A hyperthermophile is an organism that thrives in extremely hot environments— from 60°C (140°F) upwards. An optimal temperature for the existence of hyperthermophiles is above 80°C (176°F). Hyperthermophiles are a subset of extremophiles, micro-organisms within the domain Archaea, although some bacteria are able to tolerate temperatures of around 100°C (212°F), as well. Some bacteria can survive at temperatures higher than 100°C at large depths in sea where water does not boil because of high pressure. Many hyperthermophiles are also able to withstand other environmental extremes such as high acidity or radiation levels.
Hyperthermophiles were first discovered by Thomas D. Brock in 1969, in hot springs in Yellowstone National Park, Wyoming. Since then, more than 70 species have been discovered. The most hardy hyperthermophiles yet discovered live on the superheated walls of deep-sea hydrothermal vents, requiring temperatures of at least 90°C for survival. An extraordinary heat-tolerant hyperthermophile is the recently discovered Strain 121 which has been able to double its population during 24 hours in an autoclave at 121°C (hence its name); the current record growth temperature is 122°C, for Methanopyrus kandleri.
Although no hyperthermophile has yet been discovered living at temperatures above 122°C, their existence is very possible (Strain 121 survived being heated to 130°C for two hours, but was not able to reproduce until it had been transferred into a fresh growth medium, at a relatively cooler 103°C). However, it is thought unlikely that microbes could survive at temperatures above 150°C, as the cohesion of DNA and other vital molecules begins to break down at this point.
Early research into hyperthermophiles speculated that their genome could be characterized by high guanine-cytosine content; however, recent studies show that "there is no obvious correlation between the GC content of the genome and the optimal environmental growth temperature of the organism."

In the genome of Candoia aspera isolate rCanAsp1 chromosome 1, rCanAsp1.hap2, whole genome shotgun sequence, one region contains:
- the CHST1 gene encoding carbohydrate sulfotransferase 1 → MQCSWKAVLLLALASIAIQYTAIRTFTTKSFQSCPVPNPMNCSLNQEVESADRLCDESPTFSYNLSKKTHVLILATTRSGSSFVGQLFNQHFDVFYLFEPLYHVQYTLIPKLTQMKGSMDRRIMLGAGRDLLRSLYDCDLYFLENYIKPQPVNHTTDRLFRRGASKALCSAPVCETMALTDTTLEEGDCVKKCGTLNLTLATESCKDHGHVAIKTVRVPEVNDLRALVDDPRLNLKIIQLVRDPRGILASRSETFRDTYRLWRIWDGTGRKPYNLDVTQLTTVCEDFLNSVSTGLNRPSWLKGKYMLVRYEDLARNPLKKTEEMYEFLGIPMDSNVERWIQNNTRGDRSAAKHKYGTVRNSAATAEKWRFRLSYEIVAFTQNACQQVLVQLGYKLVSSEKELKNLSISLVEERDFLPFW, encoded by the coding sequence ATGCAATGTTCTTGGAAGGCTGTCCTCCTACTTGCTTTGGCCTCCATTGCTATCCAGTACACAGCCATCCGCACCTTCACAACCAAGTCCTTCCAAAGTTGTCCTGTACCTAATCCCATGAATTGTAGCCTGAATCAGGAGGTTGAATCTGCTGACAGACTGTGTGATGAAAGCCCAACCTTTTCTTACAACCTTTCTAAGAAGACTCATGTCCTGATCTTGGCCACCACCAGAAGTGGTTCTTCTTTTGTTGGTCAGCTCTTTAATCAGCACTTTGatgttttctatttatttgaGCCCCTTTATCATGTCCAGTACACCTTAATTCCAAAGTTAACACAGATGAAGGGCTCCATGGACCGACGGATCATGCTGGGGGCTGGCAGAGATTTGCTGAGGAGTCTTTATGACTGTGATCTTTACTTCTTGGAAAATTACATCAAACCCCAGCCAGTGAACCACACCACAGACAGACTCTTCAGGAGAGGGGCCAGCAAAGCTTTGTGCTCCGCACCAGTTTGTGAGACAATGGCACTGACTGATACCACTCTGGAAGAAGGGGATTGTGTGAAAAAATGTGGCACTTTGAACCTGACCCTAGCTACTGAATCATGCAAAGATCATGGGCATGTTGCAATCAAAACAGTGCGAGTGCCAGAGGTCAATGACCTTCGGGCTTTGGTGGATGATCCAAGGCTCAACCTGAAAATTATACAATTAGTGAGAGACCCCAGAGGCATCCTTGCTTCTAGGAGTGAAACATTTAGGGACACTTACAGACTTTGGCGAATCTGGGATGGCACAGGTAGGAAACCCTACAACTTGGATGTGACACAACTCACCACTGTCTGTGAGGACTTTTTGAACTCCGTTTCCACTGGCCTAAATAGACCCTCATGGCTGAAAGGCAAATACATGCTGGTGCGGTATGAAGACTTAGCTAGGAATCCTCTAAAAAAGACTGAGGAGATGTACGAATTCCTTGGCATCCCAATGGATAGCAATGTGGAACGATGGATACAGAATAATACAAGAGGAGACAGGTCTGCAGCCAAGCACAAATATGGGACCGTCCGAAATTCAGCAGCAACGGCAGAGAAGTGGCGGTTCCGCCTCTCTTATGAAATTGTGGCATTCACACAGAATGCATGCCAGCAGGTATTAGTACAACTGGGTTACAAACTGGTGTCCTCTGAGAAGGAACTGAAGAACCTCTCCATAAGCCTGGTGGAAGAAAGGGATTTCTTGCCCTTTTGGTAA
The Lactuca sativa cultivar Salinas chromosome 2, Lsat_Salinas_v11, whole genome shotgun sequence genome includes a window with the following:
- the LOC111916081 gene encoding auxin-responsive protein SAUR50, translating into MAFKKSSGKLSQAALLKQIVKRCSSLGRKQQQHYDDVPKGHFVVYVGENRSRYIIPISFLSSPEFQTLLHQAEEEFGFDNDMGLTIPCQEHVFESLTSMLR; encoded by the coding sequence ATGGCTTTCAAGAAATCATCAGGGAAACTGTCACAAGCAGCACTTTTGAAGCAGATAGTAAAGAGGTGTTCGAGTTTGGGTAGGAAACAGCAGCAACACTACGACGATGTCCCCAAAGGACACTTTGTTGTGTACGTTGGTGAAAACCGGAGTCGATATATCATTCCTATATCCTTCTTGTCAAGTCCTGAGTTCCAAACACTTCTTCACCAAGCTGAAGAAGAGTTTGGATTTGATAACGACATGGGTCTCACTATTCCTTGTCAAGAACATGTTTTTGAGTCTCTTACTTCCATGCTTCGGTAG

The protein molecules in the hyperthermophiles exhibit hyperthermostability—that is, they can maintain structural stability (and therefore function) at high temperatures. Such proteins are homologous to their functional analogues in organisms which thrive at lower temperatures, but have evolved to exhibit optimal function at much greater temperatures. Most of the low-temperature homologues of the hyperthermostable proteins would be denatured above 60°C. Such hyperthermostable proteins are often commercially important, as chemical reactions proceed faster at high temperatures.
- Strain 121, an archaeon living at 121°C in the Pacific Ocean.
- Pyrolobus fumarii, an archaeon living at 113°C in Atlantic hydrothermal vents.
- Pyrococcus furiosus, an archaeon which thrives at 100°C, first discovered in Italy near a volcanic vent.
- Archaeoglobus fulgidus
- Methanococcus jannaschii
- Aeropyrum pernix
- Methanopyrus kandleri strain 116, an archaeon in 80–122°C in a Central Indian Ridge.
- Geothermobacterium ferrireducens, bacteria which thrive in 65–100°C in Obsidian Pool, Yellowstone National Park.
- Aquifex aeolicus, bacteria living at 85–95°C in Yellowstone National Park.
- Thermotoga, especially Thermotoga maritima
- Brock, Thomas D. (Mar. 1998). "Early Days in Yellowstone Microbiology". ASM News (American Society for Microbiology) 64 (3): 137–140. [dead link]
- Hyperthermophilic Microorganisms
- Microbe from depths takes life to hottest known limit
- High guanine-cytosine content is not an adaptation to high temperature: a comparative analysis amongst prokaryotes
- Zheng H, Wu H (December 2010). "Gene-centric association analysis for the correlation between the guanine-cytosine content levels and temperature range conditions of prokaryotic species". BMC Bioinformatics 11: S7. doi:10.1186/1471-2105-11-S11-S7. PMC 3024870. PMID 21172057.
- "Analysis of Nanoarchaeum equitans genome and proteome composition: indications for hyperthermophilic and parasitic adaptation."